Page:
Rick Haglund had something already prepared and offers more proof of why we desperately need to diversify our state's economy away from the auto industry.
The state will lose 108,000 jobs in 2009 and 24,000 in 2010, resulting in a full decade of job losses for auto industry-dependent Michigan.
"The confluence of recession in the U.S. economy and the tenuous position of the domestic nameplate automakers is a troublesome gateway to the year ahead," said U-M economist George Fulton. "Regardless of how we feel about it, stability in the state's core industry is essential for the economy as a whole to grow and prosper."
This is assuming that Congress will pass a loan package for the automakers of course. If they don't, all bets are off.
Fulton and fellow economist Joan Crary predicted that Michigan, which has lost 74,000 manufacturing jobs over the past two years, will lose 53,000 more manufacturing jobs in 2009 and another 24,000 the year after.
Nearly two-thirds of these job losses will be in the auto industry, which by the end of 2010 will employ less than a third of the workers it had just a decade earlier.
Forecasters are predicting growth in education and health care, and see a turnaround by 2011.
"We expect that 2010, although not an especially good year, will nevertheless be much better, with employment declining at a more modest rate," Crary and Fulton wrote in their forecast. "And an extrapolation of our forecast suggests that we may see modest job gains in 2011."
But as any prognosticator will tell you, outside influences can and will change this outlook. Like it or not, we are tied to the fortunes of the national economy. We were on our way to recovery until this wave hit us; just as recently as August, these numbers weren't as drastic.
This national downturn and loss of local revenue means our state budget will take a huge hit. These numbers will be finalized based on the forecast released today, and earlier this week, it wasn't looking good. The budget battle of '07 put us on solid ground for '08 and provided some carry-over to stabilize '09 - but massive cuts are once again in the mix, and there is no way this Legislature (or the next) will have the guts to raise revenue for '10. So, kiss your extra local government and school money goodbye.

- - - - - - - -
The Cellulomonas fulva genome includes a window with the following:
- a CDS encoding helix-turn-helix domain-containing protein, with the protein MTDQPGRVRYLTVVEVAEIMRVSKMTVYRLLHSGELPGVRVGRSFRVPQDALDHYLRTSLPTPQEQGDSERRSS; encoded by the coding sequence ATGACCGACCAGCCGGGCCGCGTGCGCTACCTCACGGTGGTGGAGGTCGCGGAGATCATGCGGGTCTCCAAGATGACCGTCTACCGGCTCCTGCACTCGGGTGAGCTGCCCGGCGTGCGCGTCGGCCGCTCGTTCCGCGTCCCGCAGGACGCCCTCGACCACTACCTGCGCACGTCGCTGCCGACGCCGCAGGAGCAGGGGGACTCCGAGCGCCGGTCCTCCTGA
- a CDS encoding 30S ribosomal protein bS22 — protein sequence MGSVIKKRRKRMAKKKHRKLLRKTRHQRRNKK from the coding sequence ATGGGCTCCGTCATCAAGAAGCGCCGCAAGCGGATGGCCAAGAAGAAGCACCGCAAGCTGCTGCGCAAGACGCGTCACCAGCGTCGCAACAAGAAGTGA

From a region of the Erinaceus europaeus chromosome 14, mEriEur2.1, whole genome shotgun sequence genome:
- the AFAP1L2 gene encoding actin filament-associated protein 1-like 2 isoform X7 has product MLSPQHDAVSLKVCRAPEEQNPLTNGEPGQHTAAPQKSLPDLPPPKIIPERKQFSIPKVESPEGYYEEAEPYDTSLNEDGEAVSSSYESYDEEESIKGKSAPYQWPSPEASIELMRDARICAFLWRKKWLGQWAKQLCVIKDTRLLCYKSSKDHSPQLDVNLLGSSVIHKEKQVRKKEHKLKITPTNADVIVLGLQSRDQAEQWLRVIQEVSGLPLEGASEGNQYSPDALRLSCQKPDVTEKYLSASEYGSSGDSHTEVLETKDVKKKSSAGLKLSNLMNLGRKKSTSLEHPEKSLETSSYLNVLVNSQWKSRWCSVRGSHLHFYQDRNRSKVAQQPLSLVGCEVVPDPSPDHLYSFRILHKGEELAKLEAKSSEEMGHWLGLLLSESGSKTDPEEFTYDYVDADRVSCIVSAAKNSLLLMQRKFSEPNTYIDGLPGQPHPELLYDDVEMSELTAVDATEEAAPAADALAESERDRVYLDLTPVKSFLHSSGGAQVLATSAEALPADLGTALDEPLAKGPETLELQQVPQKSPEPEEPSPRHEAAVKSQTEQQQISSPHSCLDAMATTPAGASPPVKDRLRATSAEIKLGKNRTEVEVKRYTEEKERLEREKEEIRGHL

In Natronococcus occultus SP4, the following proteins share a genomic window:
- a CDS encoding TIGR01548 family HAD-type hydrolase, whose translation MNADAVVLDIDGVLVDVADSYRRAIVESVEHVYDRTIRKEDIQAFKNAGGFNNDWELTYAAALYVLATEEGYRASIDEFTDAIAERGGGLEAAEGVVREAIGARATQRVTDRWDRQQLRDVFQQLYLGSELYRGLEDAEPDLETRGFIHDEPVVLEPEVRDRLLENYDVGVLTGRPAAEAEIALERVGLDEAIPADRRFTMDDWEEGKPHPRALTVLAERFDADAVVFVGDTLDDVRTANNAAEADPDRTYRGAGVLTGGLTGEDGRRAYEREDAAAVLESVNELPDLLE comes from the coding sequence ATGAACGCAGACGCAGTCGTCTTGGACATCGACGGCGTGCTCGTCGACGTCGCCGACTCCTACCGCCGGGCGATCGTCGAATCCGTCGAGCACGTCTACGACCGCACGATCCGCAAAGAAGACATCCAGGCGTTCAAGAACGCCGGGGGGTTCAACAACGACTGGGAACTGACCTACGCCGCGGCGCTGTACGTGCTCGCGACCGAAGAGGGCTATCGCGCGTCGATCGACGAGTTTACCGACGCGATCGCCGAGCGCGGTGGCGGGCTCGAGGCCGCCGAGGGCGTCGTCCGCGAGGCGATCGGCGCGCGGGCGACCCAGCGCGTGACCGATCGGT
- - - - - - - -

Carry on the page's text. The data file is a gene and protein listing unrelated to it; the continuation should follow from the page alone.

With the school's economists saying the nation is in recession and no upturn is likely until mid-2009 or later, Olson said it's clear the state won't be getting as much tax revenue as predicted at the May revenue estimating conference.
He has been telling state senators to expect a $450 million to $900 million revenue shortfall in the current budget year, which started last month. He said some of the deficit will be covered by around $400 million carried over from the past fiscal year, and added that $650 million could come to Michigan from a stimulus package Congress is expected to pass after Barack Obama becomes president in January.
But Olson said the state can't rely on those one-time fixes and has to make cuts or raise taxes this year to avoid dealing with a "massive hole" in the fiscal 2010 budget, which starts Oct. 1.
Granholm has already told state department heads to get their ducks in a row and be prepared to make cuts - we will find out just how much soon enough. Gear up for yet another battle in the Legislature over who gets the ax this time.
If anything, this shows we need to continue to position ourselves for the future. That means retaining whatever quality of life we can right now, and pursuing every possible opportunity to bring alternative energy companies and other high-growth industries to this state. One industry is swamping our boat, and if we are smart, we will never let that happen again.